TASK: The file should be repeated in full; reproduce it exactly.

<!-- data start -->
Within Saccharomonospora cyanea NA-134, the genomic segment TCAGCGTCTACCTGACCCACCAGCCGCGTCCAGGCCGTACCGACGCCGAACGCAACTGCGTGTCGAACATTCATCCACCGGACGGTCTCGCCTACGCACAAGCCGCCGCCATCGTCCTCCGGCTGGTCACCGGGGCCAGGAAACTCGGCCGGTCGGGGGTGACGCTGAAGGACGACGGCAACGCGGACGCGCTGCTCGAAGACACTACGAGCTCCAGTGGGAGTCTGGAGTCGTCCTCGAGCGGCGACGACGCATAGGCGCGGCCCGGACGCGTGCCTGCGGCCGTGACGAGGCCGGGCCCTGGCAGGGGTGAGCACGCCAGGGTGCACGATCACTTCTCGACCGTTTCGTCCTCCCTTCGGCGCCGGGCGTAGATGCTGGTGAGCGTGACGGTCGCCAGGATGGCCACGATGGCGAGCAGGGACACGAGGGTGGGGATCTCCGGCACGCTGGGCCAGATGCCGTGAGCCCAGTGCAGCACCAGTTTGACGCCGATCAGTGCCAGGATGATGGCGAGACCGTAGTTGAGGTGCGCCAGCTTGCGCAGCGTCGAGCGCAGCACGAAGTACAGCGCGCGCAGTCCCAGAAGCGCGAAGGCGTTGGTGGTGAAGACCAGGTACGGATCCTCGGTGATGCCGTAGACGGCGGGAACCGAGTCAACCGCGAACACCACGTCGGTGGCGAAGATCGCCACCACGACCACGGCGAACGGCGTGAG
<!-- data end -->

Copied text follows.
Within Saccharomonospora cyanea NA-134, the genomic segment TCAGCGTCTACCTGACCCACCAGCCGCGTCCAGGCCGTACCGACGCCGAACGCAACTGCGTGTCGAACATTCATCCACCGGACGGTCTCGCCTACGCACAAGCCGCCGCCATCGTCCTCCGGCTGGTCACCGGGGCCAGGAAACTCGGCCGGTCGGGGGTGACGCTGAAGGACGACGGCAACGCGGACGCGCTGCTCGAAGACACTACGAGCTCCAGTGGGAGTCTGGAGTCGTCCTCGAGCGGCGACGACGCATAGGCGCGGCCCGGACGCGTGCCTGCGGCCGTGACGAGGCCGGGCCCTGGCAGGGGTGAGCACGCCAGGGTGCACGATCACTTCTCGACCGTTTCGTCCTCCCTTCGGCGCCGGGCGTAGATGCTGGTGAGCGTGACGGTCGCCAGGATGGCCACGATGGCGAGCAGGGACACGAGGGTGGGGATCTCCGGCACGCTGGGCCAGATGCCGTGAGCCCAGTGCAGCACCAGTTTGACGCCGATCAGTGCCAGGATGATGGCGAGACCGTAGTTGAGGTGCGCCAGCTTGCGCAGCGTCGAGCGCAGCACGAAGTACAGCGCGCGCAGTCCCAGAAGCGCGAAGGCGTTGGTGGTGAAGACCAGGTACGGATCCTCGGTGATGCCGTAGACGGCGGGAACCGAGTCAACCGCGAACACCACGTCGGTGGCGAAGATCGCCACCACGACCACGGCGAACGGCGTGAG